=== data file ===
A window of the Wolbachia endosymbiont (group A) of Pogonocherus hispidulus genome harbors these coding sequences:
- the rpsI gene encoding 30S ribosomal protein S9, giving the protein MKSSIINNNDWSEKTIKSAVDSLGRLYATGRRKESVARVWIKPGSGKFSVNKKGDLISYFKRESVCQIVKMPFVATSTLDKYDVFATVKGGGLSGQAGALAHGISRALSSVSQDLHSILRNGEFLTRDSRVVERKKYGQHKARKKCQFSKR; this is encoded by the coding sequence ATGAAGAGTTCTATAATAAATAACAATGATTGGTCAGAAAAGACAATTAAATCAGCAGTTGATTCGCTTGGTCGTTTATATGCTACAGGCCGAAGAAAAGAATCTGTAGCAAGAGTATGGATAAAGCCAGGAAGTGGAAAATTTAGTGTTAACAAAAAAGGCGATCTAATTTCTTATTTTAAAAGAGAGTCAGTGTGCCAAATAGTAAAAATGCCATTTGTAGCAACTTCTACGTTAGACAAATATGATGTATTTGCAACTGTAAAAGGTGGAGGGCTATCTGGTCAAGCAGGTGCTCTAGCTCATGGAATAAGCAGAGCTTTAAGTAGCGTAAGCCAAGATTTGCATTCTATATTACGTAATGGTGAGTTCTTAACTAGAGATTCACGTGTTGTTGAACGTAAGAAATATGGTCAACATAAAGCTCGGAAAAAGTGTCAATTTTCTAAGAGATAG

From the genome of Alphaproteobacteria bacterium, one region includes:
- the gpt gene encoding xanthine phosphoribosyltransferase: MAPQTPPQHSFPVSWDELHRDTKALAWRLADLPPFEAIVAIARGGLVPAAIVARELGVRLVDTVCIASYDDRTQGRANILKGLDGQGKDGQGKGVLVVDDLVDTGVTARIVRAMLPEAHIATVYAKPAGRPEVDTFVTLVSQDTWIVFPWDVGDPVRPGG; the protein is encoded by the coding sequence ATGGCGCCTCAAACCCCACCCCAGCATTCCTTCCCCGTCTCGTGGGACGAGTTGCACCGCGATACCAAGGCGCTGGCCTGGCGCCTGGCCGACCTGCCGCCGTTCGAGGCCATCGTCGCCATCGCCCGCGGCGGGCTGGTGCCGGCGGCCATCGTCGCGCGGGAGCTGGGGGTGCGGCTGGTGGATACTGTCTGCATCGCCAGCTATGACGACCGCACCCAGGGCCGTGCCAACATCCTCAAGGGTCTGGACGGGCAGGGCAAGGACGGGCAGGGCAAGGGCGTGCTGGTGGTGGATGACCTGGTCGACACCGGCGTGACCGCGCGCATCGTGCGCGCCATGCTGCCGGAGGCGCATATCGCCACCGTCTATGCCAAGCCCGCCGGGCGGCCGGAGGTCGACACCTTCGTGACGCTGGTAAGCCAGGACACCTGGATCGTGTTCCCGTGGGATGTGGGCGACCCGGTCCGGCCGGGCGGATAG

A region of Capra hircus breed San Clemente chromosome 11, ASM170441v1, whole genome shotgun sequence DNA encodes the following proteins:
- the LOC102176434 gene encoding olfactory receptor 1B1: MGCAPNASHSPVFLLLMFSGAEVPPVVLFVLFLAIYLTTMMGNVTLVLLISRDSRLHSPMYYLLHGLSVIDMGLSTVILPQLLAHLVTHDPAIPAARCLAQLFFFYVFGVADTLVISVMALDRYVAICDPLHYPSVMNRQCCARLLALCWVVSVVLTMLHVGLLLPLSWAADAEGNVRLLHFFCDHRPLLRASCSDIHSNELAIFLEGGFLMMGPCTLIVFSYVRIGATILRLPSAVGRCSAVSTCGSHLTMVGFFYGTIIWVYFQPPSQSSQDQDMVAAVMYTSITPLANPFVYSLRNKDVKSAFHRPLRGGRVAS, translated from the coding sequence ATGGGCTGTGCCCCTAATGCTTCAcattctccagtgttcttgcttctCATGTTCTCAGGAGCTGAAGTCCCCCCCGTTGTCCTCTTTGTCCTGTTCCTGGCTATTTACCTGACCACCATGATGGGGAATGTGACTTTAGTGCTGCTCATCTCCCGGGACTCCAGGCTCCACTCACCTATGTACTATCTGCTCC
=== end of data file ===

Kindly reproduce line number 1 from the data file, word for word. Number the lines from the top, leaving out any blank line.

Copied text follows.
A window of the Wolbachia endosymbiont (group A) of Pogonocherus hispidulus genome harbors these coding sequences: